This is an oil painting made in 2017 on linen with an aluminum stretcher and housed in a black baking list. The size of the painting is 140 x 100 cm and finished with a matt varnish.
Co-evolution is the process of evolution in which species continuously adapt to each other. Artificial (technical) intelligence is increasingly becoming part of our daily life, and robots will give our development a boost, requiring co-evolution between humans and machines. Co-evolution will also lead to a partnership where man and machine can no longer do without each other.
When we think of the evolution of animals and humans, we first think of the theory of evolution of species under the influence of natural selection, with the founders and here also spectators of the British researchers Charles Robert Darwin on the left and Alfred Russel Wallace on the right. It should be noted that Wallace stated that the evolution of man differs from the evolution that applies to animals; for example, where does the human soul go? This was something Darwin saw no need for.
Next, we think of the evolution of characteristics as a process by which a certain aspect of an organism evolves. Genetics or heredity is the biological science that describes and explains these changes, and the basic rules of genetics were discovered in the nineteenth century by the Austrian Augustinian Gregor Johann Mendel, who is the spectator in the middle. Mendel is considered the father of genetics, beginning his famous experiments with pea plants. The plants on the painting.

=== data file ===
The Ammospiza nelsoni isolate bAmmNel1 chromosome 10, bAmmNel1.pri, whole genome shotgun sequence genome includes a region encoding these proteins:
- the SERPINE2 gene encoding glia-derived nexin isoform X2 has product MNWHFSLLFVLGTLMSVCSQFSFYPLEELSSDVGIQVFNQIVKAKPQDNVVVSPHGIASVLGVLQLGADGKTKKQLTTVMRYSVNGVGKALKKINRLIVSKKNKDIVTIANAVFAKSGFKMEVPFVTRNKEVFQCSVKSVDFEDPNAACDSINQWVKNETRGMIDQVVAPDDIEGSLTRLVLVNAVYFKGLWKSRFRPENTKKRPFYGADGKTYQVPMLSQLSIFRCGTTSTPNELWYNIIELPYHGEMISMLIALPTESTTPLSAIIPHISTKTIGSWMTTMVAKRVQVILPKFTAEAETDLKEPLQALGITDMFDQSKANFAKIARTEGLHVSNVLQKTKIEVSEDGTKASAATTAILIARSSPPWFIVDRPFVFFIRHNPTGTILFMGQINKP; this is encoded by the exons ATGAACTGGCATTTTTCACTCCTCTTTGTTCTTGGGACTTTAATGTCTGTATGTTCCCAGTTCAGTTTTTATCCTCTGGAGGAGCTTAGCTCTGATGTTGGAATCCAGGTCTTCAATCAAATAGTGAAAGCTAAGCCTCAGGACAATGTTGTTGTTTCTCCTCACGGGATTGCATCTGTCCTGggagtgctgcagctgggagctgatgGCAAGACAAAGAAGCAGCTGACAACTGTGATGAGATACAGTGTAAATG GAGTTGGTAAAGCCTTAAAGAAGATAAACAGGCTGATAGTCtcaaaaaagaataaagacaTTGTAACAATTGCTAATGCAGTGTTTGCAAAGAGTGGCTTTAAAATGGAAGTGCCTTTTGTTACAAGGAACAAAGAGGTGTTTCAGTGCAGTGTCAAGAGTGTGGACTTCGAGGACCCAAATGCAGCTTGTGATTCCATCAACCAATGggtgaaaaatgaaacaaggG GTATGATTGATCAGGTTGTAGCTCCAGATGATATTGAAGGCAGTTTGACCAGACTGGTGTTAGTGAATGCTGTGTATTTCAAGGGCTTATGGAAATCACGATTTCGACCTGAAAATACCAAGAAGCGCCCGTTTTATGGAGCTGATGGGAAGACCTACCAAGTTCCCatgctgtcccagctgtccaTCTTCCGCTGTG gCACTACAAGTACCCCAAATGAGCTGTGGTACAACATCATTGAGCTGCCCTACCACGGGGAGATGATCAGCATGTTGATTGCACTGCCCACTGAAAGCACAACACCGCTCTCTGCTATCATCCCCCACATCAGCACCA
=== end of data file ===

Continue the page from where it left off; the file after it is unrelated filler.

The molecular structure of genes was unraveled in the middle of the twentieth century, and DNA plays a central role in all living cells. The DNA theater piece painted here also has the interest of future generations and “the autonomously thinking robot” as the end product of the co-evolution process between man and machine. Among other things, the rainbow stands for humans in all their colors and diversity. However, before we have accommodated these components in the kind of “independently thinking robot,” there is still a long way to go.